I always enjoy experimenting with cocktails during the holiday season. People are generally in a better mood and ready to drink – which makes experimentation all the more important and timely.
In my experience, serving cocktails you’ve created yourself results in a more enjoyable atmosphere – and really helps put everyone in the holiday spirit. I’d like to think last year’s Tree Topper achieved just that.
For my latest creation, I wanted to incorporate seasonal flavours and colours, so I reached for some cranberries and rosemary. When coming up with a recipe, I almost always start with the base spirit. But in this instance, I worked backwards. I let the garnish dictate how I would proceed. I think the holiday season is an ideal time to experiment in this way.
When experimenting, it usually takes me a couple attempts to nail down a recipe. And more often than not, it’s on my final effort just before I want to give up that I manage to make something work. It may take up to nine stabs at a recipe, but you know that each one is better than the last and often, it’s worth the effort.
Here’s where this experiment led me:
1 oz Hendrick’s gin
1/4 oz elderflower liqueur
½ oz simple syrup (or cranberry-rosemary syrup)
½ oz lemon juice
Handful of cranberries
2 sprigs of rosemary
In a cocktail shaker, add the simple syrup, lemon juice, cranberries, and rosemary. Muddle well. Add gin, dry vermouth, and ice and shake well. Double-strain into an ice-filled wine glass and garnish with a sprig of rosemary and cranberries. Top with club soda and lightly stir.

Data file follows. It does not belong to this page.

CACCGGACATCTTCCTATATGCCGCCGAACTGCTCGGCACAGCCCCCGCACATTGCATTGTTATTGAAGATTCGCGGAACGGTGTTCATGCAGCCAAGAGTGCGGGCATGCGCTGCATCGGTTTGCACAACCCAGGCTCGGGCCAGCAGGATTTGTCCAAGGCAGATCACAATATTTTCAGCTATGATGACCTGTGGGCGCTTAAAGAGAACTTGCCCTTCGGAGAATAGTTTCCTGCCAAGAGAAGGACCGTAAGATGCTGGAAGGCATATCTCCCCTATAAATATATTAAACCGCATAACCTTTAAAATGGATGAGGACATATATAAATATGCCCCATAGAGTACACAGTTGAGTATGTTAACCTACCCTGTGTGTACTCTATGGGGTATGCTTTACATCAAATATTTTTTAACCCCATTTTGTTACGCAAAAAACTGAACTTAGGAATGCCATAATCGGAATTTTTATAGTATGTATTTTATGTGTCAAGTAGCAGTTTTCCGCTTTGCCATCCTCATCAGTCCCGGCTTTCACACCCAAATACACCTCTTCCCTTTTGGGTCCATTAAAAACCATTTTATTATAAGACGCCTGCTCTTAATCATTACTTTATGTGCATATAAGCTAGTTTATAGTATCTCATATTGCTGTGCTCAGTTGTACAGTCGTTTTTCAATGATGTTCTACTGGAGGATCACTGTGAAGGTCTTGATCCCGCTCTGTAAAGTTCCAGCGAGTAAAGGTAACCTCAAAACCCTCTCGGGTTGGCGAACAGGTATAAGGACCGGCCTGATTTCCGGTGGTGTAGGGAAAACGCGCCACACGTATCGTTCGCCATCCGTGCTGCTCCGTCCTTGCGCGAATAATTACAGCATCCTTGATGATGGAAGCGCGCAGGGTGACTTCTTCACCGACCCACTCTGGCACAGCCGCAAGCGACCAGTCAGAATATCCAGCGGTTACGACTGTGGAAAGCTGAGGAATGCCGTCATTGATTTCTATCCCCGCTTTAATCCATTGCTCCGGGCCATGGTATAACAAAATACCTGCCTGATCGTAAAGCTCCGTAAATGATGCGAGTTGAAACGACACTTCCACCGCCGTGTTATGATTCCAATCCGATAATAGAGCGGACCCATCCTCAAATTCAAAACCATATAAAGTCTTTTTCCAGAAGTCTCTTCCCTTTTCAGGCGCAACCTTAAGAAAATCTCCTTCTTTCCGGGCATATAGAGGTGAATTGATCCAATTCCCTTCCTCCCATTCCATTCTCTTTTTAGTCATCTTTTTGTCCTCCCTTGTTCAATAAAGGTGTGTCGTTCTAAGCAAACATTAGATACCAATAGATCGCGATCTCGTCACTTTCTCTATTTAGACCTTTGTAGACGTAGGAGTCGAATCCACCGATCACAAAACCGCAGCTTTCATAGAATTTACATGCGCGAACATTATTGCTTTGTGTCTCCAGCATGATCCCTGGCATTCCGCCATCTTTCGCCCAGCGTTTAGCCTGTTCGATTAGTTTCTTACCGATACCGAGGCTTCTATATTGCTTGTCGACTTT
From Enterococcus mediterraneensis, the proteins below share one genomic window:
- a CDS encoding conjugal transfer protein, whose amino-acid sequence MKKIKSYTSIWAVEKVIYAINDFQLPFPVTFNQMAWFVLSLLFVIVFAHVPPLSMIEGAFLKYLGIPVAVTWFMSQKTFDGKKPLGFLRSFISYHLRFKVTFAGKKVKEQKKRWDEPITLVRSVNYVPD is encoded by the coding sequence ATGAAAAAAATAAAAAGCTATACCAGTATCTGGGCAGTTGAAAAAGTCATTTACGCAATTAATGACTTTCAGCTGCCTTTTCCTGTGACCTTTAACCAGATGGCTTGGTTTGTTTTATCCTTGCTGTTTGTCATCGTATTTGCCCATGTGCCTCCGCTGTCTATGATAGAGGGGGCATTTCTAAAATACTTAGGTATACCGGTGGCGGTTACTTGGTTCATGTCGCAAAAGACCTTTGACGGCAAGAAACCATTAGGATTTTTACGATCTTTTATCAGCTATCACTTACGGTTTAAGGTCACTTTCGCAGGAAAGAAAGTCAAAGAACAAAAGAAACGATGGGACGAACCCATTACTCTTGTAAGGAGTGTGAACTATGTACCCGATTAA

The more you muddle, the brighter the colour. And yes, it tastes great too. Although sweet, the vermouth and lemon juice cut it just enough so that it doesn’t get out-of-hand. If you wanted to, you could also substitute the simple syrup with a cranberry-rosemary syrup, but muddling the ingredients brings out such a strong and fantastic aroma.
It’s an ideal cocktail to serve at a Christmas party, if I do say so myself. What I love about this time of year is that there are a ton of seasonal ingredients to work with. And with the wealth of options at your disposal, it’s an opportunity to work ‘backwards’ and find your way through the fog of experimentation.
Maybe you’ll even make something that will go down in history.
Merry Christmas and Happy Holidays!